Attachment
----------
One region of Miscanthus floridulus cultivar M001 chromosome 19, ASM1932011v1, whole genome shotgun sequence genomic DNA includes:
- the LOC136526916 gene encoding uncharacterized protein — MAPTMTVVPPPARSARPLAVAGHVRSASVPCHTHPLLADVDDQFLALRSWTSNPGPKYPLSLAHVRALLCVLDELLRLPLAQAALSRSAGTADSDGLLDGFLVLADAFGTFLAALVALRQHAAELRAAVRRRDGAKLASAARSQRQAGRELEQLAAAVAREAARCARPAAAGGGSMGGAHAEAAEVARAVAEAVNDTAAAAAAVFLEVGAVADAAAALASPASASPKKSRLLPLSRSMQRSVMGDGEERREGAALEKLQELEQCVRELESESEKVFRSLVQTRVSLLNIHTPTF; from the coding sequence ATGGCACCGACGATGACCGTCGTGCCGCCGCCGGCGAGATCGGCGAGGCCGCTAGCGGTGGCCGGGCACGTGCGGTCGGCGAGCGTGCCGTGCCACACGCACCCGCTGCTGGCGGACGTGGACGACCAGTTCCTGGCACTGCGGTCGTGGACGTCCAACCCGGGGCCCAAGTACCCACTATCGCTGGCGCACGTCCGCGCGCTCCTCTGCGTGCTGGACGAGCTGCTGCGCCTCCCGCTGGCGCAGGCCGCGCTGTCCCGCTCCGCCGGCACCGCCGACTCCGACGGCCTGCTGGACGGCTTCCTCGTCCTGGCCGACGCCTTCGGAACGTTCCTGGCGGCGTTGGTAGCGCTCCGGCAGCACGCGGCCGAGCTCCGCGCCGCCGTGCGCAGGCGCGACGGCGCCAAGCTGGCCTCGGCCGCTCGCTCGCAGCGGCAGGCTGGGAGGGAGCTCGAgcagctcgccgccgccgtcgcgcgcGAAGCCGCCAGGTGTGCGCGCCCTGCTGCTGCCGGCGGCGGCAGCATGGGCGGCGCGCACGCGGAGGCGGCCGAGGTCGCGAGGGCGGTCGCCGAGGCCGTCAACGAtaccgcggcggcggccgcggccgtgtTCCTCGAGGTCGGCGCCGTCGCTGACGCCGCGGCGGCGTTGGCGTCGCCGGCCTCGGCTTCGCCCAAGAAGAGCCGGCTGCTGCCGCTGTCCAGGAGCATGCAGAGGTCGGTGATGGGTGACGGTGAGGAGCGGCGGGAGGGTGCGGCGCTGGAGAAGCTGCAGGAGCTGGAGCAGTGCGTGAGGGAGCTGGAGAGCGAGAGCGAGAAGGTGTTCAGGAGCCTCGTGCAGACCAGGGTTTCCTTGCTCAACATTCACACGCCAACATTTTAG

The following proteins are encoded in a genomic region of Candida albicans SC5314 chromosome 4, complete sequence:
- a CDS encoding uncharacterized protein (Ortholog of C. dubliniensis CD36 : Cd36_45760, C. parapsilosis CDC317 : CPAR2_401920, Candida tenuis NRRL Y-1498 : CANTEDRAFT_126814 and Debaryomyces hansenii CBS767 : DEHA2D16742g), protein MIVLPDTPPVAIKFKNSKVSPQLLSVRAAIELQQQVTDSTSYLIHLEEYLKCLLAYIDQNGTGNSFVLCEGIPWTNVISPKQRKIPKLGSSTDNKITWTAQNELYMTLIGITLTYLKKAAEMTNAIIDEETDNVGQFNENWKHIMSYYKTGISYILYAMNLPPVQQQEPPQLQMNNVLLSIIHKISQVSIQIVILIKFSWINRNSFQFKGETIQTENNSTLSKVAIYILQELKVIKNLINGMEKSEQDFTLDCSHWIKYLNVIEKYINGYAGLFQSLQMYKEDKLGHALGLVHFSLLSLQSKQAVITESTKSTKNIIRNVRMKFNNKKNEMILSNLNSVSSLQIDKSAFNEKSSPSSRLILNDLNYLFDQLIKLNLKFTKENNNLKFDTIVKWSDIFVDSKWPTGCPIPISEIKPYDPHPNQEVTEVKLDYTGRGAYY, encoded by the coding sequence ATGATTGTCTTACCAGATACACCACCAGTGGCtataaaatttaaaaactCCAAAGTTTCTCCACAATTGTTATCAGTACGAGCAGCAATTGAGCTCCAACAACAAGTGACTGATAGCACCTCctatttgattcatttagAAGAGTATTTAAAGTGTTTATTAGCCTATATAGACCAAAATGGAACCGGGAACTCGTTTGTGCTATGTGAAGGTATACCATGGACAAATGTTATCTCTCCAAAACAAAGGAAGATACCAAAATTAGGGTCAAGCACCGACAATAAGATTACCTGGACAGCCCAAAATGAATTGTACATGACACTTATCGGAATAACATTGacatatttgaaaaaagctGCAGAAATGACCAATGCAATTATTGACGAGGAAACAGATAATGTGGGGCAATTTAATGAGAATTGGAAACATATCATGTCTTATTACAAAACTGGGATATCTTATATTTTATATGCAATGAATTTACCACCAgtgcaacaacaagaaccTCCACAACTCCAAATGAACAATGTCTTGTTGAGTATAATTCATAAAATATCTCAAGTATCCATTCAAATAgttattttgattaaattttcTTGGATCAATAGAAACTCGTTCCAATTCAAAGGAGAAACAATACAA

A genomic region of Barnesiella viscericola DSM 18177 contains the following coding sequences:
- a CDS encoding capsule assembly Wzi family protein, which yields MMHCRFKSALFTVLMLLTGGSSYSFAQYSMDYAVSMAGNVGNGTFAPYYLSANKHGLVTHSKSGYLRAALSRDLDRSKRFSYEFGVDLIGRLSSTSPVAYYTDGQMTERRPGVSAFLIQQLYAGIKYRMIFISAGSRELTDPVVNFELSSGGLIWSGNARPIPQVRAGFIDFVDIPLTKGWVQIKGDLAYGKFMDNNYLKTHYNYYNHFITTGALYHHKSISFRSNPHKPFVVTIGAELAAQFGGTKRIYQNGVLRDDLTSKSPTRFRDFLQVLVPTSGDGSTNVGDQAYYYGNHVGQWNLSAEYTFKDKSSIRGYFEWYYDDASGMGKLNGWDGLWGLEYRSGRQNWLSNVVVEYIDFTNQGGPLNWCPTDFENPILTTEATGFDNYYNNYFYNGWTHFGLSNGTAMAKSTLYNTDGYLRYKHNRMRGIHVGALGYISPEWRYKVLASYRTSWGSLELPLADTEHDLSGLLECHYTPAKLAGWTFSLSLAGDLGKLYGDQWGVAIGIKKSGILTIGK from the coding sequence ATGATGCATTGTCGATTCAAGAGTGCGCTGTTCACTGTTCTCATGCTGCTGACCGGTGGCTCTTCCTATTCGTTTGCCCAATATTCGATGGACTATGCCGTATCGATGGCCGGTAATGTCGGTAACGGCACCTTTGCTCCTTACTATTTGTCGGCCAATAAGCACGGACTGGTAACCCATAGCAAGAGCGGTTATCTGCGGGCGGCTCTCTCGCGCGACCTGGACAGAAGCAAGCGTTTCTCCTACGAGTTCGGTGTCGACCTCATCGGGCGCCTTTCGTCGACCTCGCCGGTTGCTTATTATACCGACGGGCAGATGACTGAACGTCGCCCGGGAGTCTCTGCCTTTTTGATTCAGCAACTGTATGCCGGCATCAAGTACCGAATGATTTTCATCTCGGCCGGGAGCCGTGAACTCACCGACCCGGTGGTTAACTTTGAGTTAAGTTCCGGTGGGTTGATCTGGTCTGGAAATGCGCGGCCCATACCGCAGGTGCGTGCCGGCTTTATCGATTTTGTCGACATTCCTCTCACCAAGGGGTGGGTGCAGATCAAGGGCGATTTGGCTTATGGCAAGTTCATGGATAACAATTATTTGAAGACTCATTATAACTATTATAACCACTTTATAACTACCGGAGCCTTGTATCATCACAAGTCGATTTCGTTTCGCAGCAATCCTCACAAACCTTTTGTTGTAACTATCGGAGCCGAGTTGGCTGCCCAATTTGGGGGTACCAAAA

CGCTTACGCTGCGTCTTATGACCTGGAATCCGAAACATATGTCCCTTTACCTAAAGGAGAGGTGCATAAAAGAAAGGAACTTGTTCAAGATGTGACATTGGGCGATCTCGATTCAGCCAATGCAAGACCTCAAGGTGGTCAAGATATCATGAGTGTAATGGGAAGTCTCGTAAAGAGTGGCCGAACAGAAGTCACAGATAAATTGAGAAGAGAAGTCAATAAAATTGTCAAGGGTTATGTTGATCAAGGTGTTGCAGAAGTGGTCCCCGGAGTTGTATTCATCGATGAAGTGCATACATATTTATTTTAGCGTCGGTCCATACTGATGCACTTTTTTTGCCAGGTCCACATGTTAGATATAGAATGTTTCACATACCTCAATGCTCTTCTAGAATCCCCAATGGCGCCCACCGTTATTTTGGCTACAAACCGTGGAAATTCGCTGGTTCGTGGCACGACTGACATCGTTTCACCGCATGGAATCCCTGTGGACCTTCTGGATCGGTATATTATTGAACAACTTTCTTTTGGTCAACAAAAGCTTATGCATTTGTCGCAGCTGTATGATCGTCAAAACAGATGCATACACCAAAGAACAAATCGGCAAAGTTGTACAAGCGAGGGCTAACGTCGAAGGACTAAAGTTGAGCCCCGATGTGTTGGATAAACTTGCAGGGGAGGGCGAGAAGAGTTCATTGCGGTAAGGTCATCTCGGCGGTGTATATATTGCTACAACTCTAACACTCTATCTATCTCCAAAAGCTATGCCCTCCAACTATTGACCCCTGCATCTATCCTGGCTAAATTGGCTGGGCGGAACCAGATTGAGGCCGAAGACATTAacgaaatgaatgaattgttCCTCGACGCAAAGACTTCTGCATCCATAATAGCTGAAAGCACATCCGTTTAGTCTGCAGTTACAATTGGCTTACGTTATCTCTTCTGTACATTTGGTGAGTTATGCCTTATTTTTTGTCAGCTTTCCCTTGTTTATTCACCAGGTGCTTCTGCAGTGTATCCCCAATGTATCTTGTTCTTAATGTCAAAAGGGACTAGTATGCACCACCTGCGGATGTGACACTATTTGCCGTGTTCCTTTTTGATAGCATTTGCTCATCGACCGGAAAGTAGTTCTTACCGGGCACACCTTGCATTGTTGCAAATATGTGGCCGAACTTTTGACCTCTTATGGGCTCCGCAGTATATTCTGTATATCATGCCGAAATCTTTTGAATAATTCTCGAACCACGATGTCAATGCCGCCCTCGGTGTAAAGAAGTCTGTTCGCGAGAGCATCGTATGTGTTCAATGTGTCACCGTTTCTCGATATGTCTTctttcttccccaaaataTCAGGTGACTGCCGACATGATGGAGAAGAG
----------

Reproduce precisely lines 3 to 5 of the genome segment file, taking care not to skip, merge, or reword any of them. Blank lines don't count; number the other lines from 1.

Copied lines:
The following proteins are encoded in a genomic region of Candida albicans SC5314 chromosome 4, complete sequence:
- a CDS encoding uncharacterized protein (Ortholog of C. dubliniensis CD36 : Cd36_45760, C. parapsilosis CDC317 : CPAR2_401920, Candida tenuis NRRL Y-1498 : CANTEDRAFT_126814 and Debaryomyces hansenii CBS767 : DEHA2D16742g), protein MIVLPDTPPVAIKFKNSKVSPQLLSVRAAIELQQQVTDSTSYLIHLEEYLKCLLAYIDQNGTGNSFVLCEGIPWTNVISPKQRKIPKLGSSTDNKITWTAQNELYMTLIGITLTYLKKAAEMTNAIIDEETDNVGQFNENWKHIMSYYKTGISYILYAMNLPPVQQQEPPQLQMNNVLLSIIHKISQVSIQIVILIKFSWINRNSFQFKGETIQTENNSTLSKVAIYILQELKVIKNLINGMEKSEQDFTLDCSHWIKYLNVIEKYINGYAGLFQSLQMYKEDKLGHALGLVHFSLLSLQSKQAVITESTKSTKNIIRNVRMKFNNKKNEMILSNLNSVSSLQIDKSAFNEKSSPSSRLILNDLNYLFDQLIKLNLKFTKENNNLKFDTIVKWSDIFVDSKWPTGCPIPISEIKPYDPHPNQEVTEVKLDYTGRGAYY, encoded by the coding sequence ATGATTGTCTTACCAGATACACCACCAGTGGCtataaaatttaaaaactCCAAAGTTTCTCCACAATTGTTATCAGTACGAGCAGCAATTGAGCTCCAACAACAAGTGACTGATAGCACCTCctatttgattcatttagAAGAGTATTTAAAGTGTTTATTAGCCTATATAGACCAAAATGGAACCGGGAACTCGTTTGTGCTATGTGAAGGTATACCATGGACAAATGTTATCTCTCCAAAACAAAGGAAGATACCAAAATTAGGGTCAAGCACCGACAATAAGATTACCTGGACAGCCCAAAATGAATTGTACATGACACTTATCGGAATAACATTGacatatttgaaaaaagctGCAGAAATGACCAATGCAATTATTGACGAGGAAACAGATAATGTGGGGCAATTTAATGAGAATTGGAAACATATCATGTCTTATTACAAAACTGGGATATCTTATATTTTATATGCAATGAATTTACCACCAgtgcaacaacaagaaccTCCACAACTCCAAATGAACAATGTCTTGTTGAGTATAATTCATAAAATATCTCAAGTATCCATTCAAATAgttattttgattaaattttcTTGGATCAATAGAAACTCGTTCCAATTCAAAGGAGAAACAATACAA

A genomic region of Barnesiella viscericola DSM 18177 contains the following coding sequences: